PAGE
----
As if to show me what to do, he cranked off a short burst from his M-16 and then rolled over and started talking to the other new guy. I started shooting, too.

All of a sudden everybody jumped up and got on line and we charged that tree line shooting into the jungle, and when we burst into the tree line there was nothing there but a ten-foot-wide strip of vegetation, and beyond, more white sand and no sign of the enemy.

We got the word to assemble back on the landing zone and as we boarded the two CH-46s we hooted and hollered and the gunny was gripping hands and yelling stuff I don’t remember and he even hugged my shoulder like I was a “real” Marine. Riding back to the company’s base of operations, I mused on those bullets that had been hitting at my feet, snapping by my head. I was lucky no one shot me.

And later, at the siege, I was lucky many times. Very often not at the wrong place at the wrong time. I survived to go home sometime in early April 1968, just before the siege ended. But my comrades who still had time on their tours of duty went on to endure more at Khe Sanh and then beyond.

By May 1, 1968, the 1st Battalion, 26th Marines was at Wunder Beach. The 2nd Battalion, 26th Marines was on Operation Lancaster II in the Camp Carroll area. 3rd Battalion, 26th Marines was south and west of Quang Tri City. 1st Battalion, 9th Marines was on Operation Kentucky in the Cam Lo district not far from the DMZ. I was on leave in Arizona. 

On a separate note, BRAVO! will be screened twice in Sonora, California, on Armed Forces Day, May 18, once at 5 PM and again at 8 PM. These screenings are being ramrodded by Khe Sanh brother Mike Preston and presented by the Vietnam Veterans of America Chapter 391 and Columbia College. See more details about the screenings here. Please help us pack the house; it is a fundraiser for the local VVA chapter.

On May 28, 2013, BRAVO! will be screened at Soledad State Prison (Salinas Valley State Prison) in Soledad, California. This screening is not open to the public but is remarkable because of the large number of veterans incarcerated there who will be able to see BRAVO!

If you would like to see BRAVO! screened in your area, please contact us.

Documentary Film,Other Musings,Vietnam War

April 18, 2013

Why I Fight Part 2

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Last September I wrote a blog for this site titled “Why I Fight” about, in part, an Ethiopian refugee whom Betty and I met in Washington, DC. That gentleman was in the US because he made a documentary film that angered his government. For his own safety, he was forced to leave his home.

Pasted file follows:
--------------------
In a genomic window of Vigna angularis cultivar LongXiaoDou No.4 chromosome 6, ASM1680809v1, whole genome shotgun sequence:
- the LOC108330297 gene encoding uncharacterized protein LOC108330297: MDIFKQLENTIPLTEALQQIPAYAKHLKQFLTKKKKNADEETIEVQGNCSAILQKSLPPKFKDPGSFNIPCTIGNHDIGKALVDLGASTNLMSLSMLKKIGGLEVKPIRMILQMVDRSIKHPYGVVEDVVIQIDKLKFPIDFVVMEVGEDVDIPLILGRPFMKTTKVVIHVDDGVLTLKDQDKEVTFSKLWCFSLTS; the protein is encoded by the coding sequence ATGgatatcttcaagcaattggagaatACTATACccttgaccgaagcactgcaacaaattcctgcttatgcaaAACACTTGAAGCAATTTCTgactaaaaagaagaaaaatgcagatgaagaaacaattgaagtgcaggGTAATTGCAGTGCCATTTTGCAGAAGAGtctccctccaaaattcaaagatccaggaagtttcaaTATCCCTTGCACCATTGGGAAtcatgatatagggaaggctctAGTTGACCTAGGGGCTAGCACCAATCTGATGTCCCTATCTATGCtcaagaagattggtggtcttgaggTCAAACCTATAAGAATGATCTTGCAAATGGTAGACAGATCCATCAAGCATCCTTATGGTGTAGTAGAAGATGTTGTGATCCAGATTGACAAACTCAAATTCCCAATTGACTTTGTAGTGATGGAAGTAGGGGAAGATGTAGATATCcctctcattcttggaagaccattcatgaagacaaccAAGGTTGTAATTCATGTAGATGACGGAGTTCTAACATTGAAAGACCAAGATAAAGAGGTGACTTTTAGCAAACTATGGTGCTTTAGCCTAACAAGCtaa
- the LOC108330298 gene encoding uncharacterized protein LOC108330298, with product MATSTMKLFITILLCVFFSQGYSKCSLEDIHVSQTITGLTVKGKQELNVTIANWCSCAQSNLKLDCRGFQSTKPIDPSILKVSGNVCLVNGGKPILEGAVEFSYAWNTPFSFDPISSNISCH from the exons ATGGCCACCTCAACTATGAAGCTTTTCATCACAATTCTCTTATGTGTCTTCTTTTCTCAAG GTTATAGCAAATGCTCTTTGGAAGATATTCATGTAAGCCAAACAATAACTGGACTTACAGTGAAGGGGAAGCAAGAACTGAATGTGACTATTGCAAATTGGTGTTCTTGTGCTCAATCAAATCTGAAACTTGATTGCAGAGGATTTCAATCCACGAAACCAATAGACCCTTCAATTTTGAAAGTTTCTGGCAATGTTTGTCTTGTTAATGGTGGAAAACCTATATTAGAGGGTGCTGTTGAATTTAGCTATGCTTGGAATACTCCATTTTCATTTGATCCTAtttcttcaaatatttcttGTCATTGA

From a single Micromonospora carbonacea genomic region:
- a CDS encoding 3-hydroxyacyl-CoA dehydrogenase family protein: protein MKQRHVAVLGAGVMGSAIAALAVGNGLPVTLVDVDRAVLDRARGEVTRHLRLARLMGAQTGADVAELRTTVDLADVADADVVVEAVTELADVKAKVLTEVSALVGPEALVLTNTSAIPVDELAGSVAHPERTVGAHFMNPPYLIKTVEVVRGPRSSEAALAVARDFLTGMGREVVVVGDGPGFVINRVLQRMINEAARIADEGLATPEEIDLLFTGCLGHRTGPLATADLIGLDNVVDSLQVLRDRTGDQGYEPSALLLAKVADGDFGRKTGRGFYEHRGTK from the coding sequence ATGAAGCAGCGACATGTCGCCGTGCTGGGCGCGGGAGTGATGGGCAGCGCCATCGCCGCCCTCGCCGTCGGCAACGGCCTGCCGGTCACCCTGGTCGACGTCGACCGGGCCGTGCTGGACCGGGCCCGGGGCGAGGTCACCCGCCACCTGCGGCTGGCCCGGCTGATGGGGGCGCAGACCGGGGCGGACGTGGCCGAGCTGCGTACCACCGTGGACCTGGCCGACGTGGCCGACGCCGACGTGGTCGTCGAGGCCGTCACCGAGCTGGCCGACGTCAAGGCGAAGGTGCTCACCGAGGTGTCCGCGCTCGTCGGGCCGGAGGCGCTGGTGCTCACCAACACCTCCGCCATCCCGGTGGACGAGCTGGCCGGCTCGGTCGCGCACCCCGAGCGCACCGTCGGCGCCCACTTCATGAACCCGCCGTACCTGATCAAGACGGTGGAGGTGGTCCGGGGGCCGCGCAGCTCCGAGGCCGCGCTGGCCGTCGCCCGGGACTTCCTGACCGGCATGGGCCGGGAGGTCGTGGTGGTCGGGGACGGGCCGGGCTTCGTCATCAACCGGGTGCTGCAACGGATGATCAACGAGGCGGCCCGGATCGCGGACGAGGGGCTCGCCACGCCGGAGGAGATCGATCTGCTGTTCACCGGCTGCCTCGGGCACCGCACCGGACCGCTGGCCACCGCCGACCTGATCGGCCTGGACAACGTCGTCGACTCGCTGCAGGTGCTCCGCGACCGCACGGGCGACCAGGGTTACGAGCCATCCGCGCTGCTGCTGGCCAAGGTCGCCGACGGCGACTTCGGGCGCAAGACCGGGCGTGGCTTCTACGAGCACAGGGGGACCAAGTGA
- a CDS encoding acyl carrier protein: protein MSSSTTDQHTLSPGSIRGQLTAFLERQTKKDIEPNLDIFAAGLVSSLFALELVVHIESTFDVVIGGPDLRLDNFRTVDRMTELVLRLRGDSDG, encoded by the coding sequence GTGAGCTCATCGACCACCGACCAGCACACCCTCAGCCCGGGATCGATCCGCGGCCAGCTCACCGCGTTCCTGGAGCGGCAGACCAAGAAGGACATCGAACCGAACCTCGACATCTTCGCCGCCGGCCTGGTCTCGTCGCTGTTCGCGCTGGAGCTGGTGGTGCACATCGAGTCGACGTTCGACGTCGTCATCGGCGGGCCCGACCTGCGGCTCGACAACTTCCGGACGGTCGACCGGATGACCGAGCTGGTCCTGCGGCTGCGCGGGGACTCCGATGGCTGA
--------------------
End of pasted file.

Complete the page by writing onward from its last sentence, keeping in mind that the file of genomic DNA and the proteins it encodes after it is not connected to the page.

Last month, at one of our Clovis, California, screenings I met another man who came to the US as a refugee from his country.

The gentleman I met in Clovis was originally from Cambodia. His name is Lieutenant Colonel Lay Prum, or as it would be represented in Cambodia, Prum Lay.

Lt. Colonel Prum escaped from Cambodia in 1976 and his story is one that illustrates the harrowing experiences of a lot of folks who come to the US to escape the variety of tyrannies the world has to offer.

To refresh memories, in 1975 Cambodia underwent a violent regime change that led to the Khmer Rouge—a Maoist regime with a particularly vicious way of re-educating its citizens—taking over the country. During the Khmer Rouge’s rule from 1975 to 1979, an estimated two million Cambodians died in what has since been classified as genocide. In 1979 the Vietnamese forced the Khmer Rouge out of power.

Back in the 1970’s, Cambodia was involved in fights with the Vietnamese Communists who used Cambodia’s border regions as bases from which they infiltrated into South Vietnam. American forces bombed these regions, creating chaos in the border regions between Vietnam and Cambodia. The Cambodian government, besides fighting the North Vietnamese and their Viet Cong allies, soon became involved in a civil war with Cambodian communists, or the Khmer Rouge.